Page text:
Then, while the feeder is held against the cage, the openable hooks are attached to portions of the cage wire on either side of the feeding slot as indicated. If either turnbuckle is too short to reach the cage, it is suitably lengthened until it is long enough so that its openable hook can just be hooked over a bar of the cage. If it is too long to hold the feeder snugly to the cage, it is suitably shortened.
When both proximal hooks are adjusted in length and installed on the cage as indicated, the feeder will be held snugly to the cage, with its slot 12 adjacent the feeding slot of the cage. Flat portions or corners 14C of ends 14L and 14R formed (FIGS. 5 and 6) will face the cage. I.e., these flat portions will face in the same direction as the slot and will thus be positioned flat against the cage so that the feeder will not roll or turn when it is in position.
The loading and mounting are now complete and the caged animal can now feed from the feeder.
After the feeding tube is installed, the animal (not shown) will reach into the scoop tubes to remove the pieces of food with its fingers. Due to the constraint imposed by the narrowness of openings 18A and the rest of the tube, the animal will be able to remove but small quantities or pieces of food at a time. This will lengthen the feeding time and present a challenge to the animal. The animal will be so busy getting the pieces of food that a considerable amount of boredom will be relieved.
Similarly the animal will have to forage in brush 16 (through slot 12) for the food pieces at the bottoms of the tufts. This will also take considerable time and will present a significant challenge to the animal, thus also alleviating boredom.
In like manner, the animal will have to repeatedly pull out dipstick 20B to get to the food in the dipstick. This will also challenge the animal and will provide a way of serving a varied pastelike food to the animal in a gradual manner.
All three feeding devices fulfill the behavior needs of the animal by enabling it to forage, search for food, and exert effort to obtain its food. It therefore relieves the animal of some of the former psychological suffering.
When the animal is finished feeding, the keeper can easily remove the feeder from the cage to clean and reload it.
The reader will thus see that I have provided an animal feeder which will decrease the amount of psychological suffering by animals in general and will decrease the amount of cruelty and boredom suffered by caged animals. The feeder enriches the space and activity of caged animals by providing challenges to the animal and fulfilling some of the behavioral needs, The device is easy to install and remove from a cage.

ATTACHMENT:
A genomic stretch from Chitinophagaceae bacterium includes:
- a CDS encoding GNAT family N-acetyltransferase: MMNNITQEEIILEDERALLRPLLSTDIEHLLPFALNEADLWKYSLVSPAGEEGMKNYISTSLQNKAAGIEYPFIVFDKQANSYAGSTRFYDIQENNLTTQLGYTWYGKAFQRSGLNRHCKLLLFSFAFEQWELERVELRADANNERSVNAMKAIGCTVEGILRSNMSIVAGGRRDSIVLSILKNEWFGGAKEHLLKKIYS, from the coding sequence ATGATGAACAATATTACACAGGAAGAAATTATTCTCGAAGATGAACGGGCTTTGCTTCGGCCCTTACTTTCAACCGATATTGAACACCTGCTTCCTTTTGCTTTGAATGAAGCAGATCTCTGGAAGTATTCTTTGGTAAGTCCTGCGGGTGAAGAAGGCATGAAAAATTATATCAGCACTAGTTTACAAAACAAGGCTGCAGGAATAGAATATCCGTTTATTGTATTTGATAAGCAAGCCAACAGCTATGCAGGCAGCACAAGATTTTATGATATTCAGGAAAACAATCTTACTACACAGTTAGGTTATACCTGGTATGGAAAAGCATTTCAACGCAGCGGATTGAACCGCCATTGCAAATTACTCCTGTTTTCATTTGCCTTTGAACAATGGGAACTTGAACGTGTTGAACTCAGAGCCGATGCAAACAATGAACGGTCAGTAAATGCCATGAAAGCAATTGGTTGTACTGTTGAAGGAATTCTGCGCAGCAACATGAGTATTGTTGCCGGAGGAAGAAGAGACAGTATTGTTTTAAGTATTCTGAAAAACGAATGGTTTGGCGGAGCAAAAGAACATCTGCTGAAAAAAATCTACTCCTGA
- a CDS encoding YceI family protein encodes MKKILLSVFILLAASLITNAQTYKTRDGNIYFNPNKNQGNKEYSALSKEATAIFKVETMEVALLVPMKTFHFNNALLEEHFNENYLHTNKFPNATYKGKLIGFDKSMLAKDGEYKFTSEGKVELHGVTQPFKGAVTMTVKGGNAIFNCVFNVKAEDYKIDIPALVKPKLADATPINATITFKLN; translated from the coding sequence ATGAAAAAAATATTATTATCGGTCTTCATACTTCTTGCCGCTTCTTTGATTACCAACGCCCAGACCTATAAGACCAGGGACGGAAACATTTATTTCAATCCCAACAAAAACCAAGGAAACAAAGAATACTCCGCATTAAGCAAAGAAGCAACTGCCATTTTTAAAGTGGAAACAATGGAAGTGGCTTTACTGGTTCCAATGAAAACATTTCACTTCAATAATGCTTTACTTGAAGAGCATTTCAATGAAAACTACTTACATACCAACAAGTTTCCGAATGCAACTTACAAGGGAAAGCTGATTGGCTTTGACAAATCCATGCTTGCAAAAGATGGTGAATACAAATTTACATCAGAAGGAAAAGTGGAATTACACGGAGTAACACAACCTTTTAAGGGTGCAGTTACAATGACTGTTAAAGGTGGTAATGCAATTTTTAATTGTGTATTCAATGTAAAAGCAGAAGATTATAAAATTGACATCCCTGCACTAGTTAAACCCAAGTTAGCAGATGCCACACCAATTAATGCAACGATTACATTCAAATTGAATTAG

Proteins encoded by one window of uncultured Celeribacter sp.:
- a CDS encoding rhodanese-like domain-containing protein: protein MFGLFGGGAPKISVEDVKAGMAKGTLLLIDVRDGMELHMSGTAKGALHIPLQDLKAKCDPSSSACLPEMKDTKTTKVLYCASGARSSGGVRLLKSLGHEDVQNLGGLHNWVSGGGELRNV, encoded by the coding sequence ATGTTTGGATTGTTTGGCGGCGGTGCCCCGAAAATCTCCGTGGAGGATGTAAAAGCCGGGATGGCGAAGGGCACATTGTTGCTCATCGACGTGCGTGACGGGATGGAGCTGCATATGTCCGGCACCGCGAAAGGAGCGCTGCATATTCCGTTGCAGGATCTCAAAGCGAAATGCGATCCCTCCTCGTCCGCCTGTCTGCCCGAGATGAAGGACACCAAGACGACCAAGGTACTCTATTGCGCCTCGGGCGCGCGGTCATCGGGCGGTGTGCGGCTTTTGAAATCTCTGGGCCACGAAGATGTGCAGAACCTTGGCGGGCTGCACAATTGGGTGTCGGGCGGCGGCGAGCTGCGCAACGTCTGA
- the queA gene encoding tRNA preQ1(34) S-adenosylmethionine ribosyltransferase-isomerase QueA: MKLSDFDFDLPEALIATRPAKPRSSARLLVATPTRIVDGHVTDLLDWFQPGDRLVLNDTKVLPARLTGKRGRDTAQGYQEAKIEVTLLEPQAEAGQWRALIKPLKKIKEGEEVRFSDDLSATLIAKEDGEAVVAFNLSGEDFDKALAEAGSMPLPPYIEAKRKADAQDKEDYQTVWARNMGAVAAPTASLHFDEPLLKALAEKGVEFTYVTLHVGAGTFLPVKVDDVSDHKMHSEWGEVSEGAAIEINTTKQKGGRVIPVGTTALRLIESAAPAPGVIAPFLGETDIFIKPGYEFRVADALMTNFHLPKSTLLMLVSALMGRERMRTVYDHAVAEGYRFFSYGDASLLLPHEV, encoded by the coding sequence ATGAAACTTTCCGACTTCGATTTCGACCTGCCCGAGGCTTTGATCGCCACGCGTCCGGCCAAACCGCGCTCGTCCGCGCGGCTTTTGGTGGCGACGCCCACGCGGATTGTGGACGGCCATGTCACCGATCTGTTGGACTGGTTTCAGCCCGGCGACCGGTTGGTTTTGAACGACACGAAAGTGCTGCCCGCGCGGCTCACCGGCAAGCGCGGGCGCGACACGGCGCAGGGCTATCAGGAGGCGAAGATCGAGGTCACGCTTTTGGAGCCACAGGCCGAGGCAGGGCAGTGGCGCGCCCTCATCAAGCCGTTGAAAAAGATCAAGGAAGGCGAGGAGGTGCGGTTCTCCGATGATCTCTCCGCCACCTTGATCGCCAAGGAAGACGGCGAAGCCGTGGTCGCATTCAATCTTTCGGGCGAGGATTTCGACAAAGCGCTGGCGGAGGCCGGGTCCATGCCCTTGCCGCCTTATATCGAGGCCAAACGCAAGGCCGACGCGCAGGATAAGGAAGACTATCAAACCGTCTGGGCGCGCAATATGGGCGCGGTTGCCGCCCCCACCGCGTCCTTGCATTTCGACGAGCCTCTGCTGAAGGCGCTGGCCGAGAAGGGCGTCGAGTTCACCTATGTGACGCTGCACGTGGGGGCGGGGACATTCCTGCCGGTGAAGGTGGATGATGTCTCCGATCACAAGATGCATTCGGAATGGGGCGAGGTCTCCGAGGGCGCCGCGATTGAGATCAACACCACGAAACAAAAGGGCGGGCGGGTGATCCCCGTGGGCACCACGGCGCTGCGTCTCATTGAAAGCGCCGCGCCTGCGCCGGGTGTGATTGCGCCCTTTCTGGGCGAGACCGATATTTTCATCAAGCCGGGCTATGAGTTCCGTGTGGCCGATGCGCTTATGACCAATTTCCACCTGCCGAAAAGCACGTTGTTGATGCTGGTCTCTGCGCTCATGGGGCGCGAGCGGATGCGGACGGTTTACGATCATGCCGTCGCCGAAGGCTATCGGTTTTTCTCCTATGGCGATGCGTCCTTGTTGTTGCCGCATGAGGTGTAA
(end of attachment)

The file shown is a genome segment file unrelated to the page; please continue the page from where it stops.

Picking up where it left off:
While the above description contains many specificities, these should not be construed as limitations on the scope of the invention, but as exemplifications of the presently-preferred embodiment thereof. Many other ramifications and variations are possible within the teachings of the invention. For example, the three feeding devices can be changed in position, one or two can be eliminated, piston 20C can have a partially circular shape so that the animal will have to turn it to pull out all of the food from the dip tube, the tufts of bristles of brush 16 can be replaced by flexible plastic small "umbrellas", "trees", or rods, tube 10 can be made transparent, and means other than the turnbuckles can be used to attach the feeder to the cage, such as end brackets with nuts and bolts. The dip tube can be L-shaped (without a bottom portion); in this case it would be mounted in the main tube by a holding bracket (not shown) or other means. The horizontal section of the dip tube can be shorter, or longer so that it projects out from the slot in the main tube.
Thus the scope of the invention should be determined by the appended claims and their legal equivalents, and not by the examples given.
|Cited Patent||Filing date||Publication date||Applicant||Title|
|US574312 *||May 8, 1896||Dec 29, 1896||Feed-trough|
|US1297586 *||Aug 20, 1917||Mar 18, 1919||George B Nordmann||Trough.|
|US1522084 *||Mar 26, 1924||Jan 6, 1925||Swearingen James M||Feeding trough|
|US3251342 *||Feb 9, 1965||May 17, 1966||Acme Metal Products Inc||Animal cage feeding and drinking assembly construction|
|US3645234 *||Sep 21, 1970||Feb 29, 1972||Schroer Mfg Co Inc||Animal feeding device|
|US4046108 *||Feb 12, 1976||Sep 6, 1977||Dennis Erwin Balgemann||Feeding device|
|1||"Anti-boredom Devices for Primates" p. 16 of Comfortable Quarters for Laboratory Animals, 2d Ed., 1979, pub. by Animal Welfare Institute, Washington DC.|
|2||*||Anti boredom Devices for Primates p. 16 of Comfortable Quarters for Laboratory Animals, 2d Ed., 1979, pub. by Animal Welfare Institute, Washington DC.|
|Citing Patent||Filing date||Publication date||Applicant||Title|
|US6694916||Sep 1, 2001||Feb 24, 2004||Dogopolis, Llc||Timed food-filled toy dispenser|
|US7219620||Aug 22, 2003||May 22, 2007||Dogopolis, Llc||Timed food-filled toy dispenser|
|US8205576||Nov 14, 2007||Jun 26, 2012||The Andersons, Inc.||Animal litter containing twisted paper rods and method of providing a domesticated animal with mental stimulation|
|US8413606 *||Aug 23, 2011||Apr 9, 2013||Cixi Haosheng Electronics & Hardware Co., Ltd.||Feed carrier receptacle for use in rotary feed dispensing mechanism|
|US20040040519 *||Aug 22, 2003||Mar 4, 2004||Rucker David N.||Timed food-filled toy dispenser|
|US20080110404 *||Nov 14, 2007||May 15, 2008||The Andersons, Inc.||Animal litter containing twisted paper rods and method of providing a domesticated animal with mental stimulation|
|U.S. Classification||119/61.2, 119/477|
|International Classification||A01K15/02, A01K1/035, A01K5/02|
|Cooperative Classification||A01K1/0356, A01K15/025, A01K5/02|
|European Classification||A01K5/02, A01K1/035C, A01K15/02C|
|Nov 6, 2002||REMI||Maintenance fee reminder mailed|
|Apr 21, 2003||LAPS||Lapse for failure to pay maintenance fees|
|Jun 17, 2003||FP||Expired due to failure to pay maintenance fee|
Effective date: 20030420